Java internal skill series – how does HashSet ensure that elements are not repeated

Time:2020-12-6

Interviewer: can you briefly introduce the difference between list and set?

Xiaohan:

  • List is an ordered set, which is continuously stored in memory, and can store duplicate elements. List query is fast and add and delete slowly;
  • Set is an unordered set, which is discontinuous in memory and can’t store duplicate elements. Set can be added or deleted quickly and query is slow;

Interviewer: how does HashSet ensure that the elements are not repeated?

Xiaohan: three minutes…


In order to avoid Xiaohan’s embarrassment of knowing but not knowing why, we still need to analyze the above problems.

My guest, let’s see below

We all know that the elements stored in the HashSet are not allowed to be repeated. Do you know how the HashSet ensures that the elements are not repeatable?

Let’s look at the source code

public class HashSet<E>
    extends AbstractSet<E>
    implements Set<E>, Cloneable, java.io.Serializable
{
    static final long serialVersionUID = -5024744406713321676L;

    private transient HashMap<E,Object> map;

    private static final Object PRESENT = new Object();

    public HashSet() {
        map = new HashMap<>();
    }

    
    public HashSet(Collection<? extends E> c) {
        map = new HashMap<>(Math.max((int) (c.size()/.75f) + 1, 16));
        addAll(c);
    }

    
    public HashSet(int initialCapacity, float loadFactor) {
        map = new HashMap<>(initialCapacity, loadFactor);
    }
}

At first glance, the code, ouch, I’ll go. The operation of new hashset() does not mean that it maintains a HashMap. If I continue to perform this code, I think I can see a general idea of this skill!

Ladies and gentlemen, let’s move on

public boolean add(E e) {
    return map.put(e, PRESENT)==null;
}

What, this is not the map operation? In a moment, I will have a meal reasoning;

The key in the map is not allowed to be repeated, and your HashSet just uses the non duplicate key feature in my map to check the duplicate elements. Wonderful.

Indeed, HashSet does make use of this feature of map to realize the non repetition feature of elements. But let’s dig deeper. How does map ensure that the key does not repeat?

This article is not so much about how HashSet ensures that elements are not duplicated, but how map ensures that keys are not duplicated.

final V putVal(int hash, K key, V value, boolean onlyIfAbsent,
                   boolean evict) {
        Node<K,V>[] tab; Node<K,V> p; int n, i;
        if ((tab = table) == null || (n = tab.length) == 0)
            n = (tab = resize()).length;
            
        //1. If the position does not exist, insert it directly
        if ((p = tab[i = (n - 1) & hash]) == null)
            tab[i] = newNode(hash, key, value, null);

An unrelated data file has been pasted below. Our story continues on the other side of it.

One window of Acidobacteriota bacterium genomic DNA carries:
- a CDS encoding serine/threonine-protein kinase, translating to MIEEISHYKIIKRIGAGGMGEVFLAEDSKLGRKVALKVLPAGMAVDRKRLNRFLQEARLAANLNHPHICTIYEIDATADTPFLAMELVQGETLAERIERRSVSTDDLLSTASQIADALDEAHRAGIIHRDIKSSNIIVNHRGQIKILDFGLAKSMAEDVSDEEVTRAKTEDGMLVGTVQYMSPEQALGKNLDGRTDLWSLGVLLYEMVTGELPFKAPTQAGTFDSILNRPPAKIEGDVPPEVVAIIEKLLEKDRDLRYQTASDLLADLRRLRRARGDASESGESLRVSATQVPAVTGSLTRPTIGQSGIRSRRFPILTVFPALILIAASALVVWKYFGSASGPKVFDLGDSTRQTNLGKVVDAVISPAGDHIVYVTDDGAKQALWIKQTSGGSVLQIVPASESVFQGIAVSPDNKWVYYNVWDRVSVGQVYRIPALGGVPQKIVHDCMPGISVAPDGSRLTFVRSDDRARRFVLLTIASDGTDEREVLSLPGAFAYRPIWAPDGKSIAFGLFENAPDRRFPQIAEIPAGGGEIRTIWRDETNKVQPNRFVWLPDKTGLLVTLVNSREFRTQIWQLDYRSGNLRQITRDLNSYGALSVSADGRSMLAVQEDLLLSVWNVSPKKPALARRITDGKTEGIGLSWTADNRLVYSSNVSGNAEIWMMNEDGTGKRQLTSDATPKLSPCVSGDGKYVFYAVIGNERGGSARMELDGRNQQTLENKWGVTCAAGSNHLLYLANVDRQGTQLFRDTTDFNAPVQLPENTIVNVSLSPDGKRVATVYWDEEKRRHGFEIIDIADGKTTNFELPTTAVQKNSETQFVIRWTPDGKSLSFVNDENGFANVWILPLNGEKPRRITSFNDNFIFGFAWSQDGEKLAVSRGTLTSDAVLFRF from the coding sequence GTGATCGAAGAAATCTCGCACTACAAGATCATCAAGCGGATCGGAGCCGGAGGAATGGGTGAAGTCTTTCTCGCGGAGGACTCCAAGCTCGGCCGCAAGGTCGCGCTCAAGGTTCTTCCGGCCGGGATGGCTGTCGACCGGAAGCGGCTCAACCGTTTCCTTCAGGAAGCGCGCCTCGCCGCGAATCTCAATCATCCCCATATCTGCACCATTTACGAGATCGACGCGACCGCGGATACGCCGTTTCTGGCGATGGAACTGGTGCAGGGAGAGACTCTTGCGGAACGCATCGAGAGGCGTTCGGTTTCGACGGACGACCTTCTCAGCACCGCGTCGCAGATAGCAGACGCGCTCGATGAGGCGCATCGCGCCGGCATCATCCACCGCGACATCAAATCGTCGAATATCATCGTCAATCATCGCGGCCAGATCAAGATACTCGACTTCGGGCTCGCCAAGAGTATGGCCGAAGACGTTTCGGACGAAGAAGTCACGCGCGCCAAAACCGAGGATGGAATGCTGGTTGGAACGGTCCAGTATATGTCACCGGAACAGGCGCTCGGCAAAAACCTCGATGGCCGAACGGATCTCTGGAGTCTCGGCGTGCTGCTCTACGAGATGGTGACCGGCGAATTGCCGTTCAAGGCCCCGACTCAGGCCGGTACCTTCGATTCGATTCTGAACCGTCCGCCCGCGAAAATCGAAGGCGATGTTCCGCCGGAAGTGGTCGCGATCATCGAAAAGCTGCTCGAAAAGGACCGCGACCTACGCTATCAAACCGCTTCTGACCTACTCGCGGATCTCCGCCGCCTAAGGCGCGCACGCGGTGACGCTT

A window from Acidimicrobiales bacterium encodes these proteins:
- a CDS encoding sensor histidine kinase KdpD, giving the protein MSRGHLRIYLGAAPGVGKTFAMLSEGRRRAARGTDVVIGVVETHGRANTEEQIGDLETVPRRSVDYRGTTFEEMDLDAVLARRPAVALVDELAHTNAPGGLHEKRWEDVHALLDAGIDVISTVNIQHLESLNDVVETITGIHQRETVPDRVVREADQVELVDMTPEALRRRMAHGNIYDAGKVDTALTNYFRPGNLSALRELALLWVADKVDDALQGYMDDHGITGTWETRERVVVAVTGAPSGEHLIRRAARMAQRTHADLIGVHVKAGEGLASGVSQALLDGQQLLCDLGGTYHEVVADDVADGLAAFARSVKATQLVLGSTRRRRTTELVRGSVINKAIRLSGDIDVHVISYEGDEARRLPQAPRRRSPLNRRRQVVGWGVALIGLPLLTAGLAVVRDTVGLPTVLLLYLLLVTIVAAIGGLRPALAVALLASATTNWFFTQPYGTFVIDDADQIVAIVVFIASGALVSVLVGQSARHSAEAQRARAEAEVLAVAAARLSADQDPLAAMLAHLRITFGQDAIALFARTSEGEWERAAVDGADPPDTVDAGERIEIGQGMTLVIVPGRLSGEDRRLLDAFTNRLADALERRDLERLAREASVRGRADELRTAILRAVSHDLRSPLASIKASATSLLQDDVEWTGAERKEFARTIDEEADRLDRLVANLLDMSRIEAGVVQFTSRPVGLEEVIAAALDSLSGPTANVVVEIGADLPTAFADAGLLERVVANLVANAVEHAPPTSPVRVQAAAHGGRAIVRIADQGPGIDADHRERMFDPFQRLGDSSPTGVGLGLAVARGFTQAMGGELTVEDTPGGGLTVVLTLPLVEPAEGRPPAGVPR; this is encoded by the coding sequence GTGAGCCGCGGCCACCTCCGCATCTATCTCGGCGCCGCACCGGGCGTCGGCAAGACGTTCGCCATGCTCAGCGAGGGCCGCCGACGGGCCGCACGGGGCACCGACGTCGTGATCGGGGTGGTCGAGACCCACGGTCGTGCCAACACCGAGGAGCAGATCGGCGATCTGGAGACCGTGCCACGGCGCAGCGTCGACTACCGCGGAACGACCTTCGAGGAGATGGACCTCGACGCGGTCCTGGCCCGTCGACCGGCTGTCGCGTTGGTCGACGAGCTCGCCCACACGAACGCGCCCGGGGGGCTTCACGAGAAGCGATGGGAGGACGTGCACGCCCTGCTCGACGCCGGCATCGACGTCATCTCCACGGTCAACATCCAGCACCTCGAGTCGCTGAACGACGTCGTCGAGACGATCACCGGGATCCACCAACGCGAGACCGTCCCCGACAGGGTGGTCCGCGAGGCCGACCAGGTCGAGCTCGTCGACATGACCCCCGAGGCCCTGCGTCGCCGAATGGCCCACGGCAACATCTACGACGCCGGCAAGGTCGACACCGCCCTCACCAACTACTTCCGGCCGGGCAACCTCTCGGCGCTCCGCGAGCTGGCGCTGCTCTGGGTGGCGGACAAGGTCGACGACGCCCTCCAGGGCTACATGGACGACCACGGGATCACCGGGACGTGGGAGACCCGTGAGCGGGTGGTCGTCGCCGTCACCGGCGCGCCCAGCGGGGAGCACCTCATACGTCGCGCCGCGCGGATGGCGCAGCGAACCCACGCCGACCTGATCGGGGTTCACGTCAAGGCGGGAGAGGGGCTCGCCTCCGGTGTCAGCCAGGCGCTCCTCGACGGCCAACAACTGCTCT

else {
            Node<K,V> e; K k;
            //2. If it exists, judge whether it is a repeating element
            if (p.hash == hash &&
                ((k = p.key) == key || (key != null && key.equals(k))))
                e = p;
            else if (p instanceof TreeNode)
                e = ((TreeNode<K,V>)p).putTreeVal(this, tab, hash, key, value);
            else {
                for (int binCount = 0; ; ++binCount) {
                    if ((e = p.next) == null) {
                        p.next = newNode(hash, key, value, null);
                        if (binCount >= TREEIFY_THRESHOLD - 1) // -1 for 1st
                            treeifyBin(tab, hash);
                        break;
                    }
                    if (e.hash == hash &&
                        ((k = e.key) == key || (key != null && key.equals(k))))
                        break;
                    p = e;
                }
            }
            if (e != null) { // existing mapping for key
                V oldValue = e.value;
                if (!onlyIfAbsent || oldValue == null)
                    e.value = value;
                afterNodeAccess(e);
                return oldValue;
            }
        }
        ++modCount;
        if (++size > threshold)
            resize();
        afterNodeInsertion(evict);
        return null;
    }

In the above part, I focused on two pieces of code, 1 and 2.

First paragraph

if ((p = tab[i = (n - 1) & hash]) == null)

In fact, this code mainly calculates the position of the element through hash, and then determines whether the position has a value. If there is no value, it can be directly inserted, and finally returns null;

The second paragraph

if (p.hash == hash &&
                ((k = p.key) == key || (key != null && key.equals(k))))
                e = p;

If there are other elements in the position through calculation, then the hash and equals will be used to judge whether it is a duplicate element. If the element is repeated, the repeating element will be returned.

Through the second code, we can find that the hash and equals methods are used to judge whether the elements are repeated. If the objects are stored in our set, we must rewrite the hash and equals methods.

Now it’s clear why the equals method should be rewritten. There won’t be so weird code. The values of these two objects are the same. Why is the set not duplicated!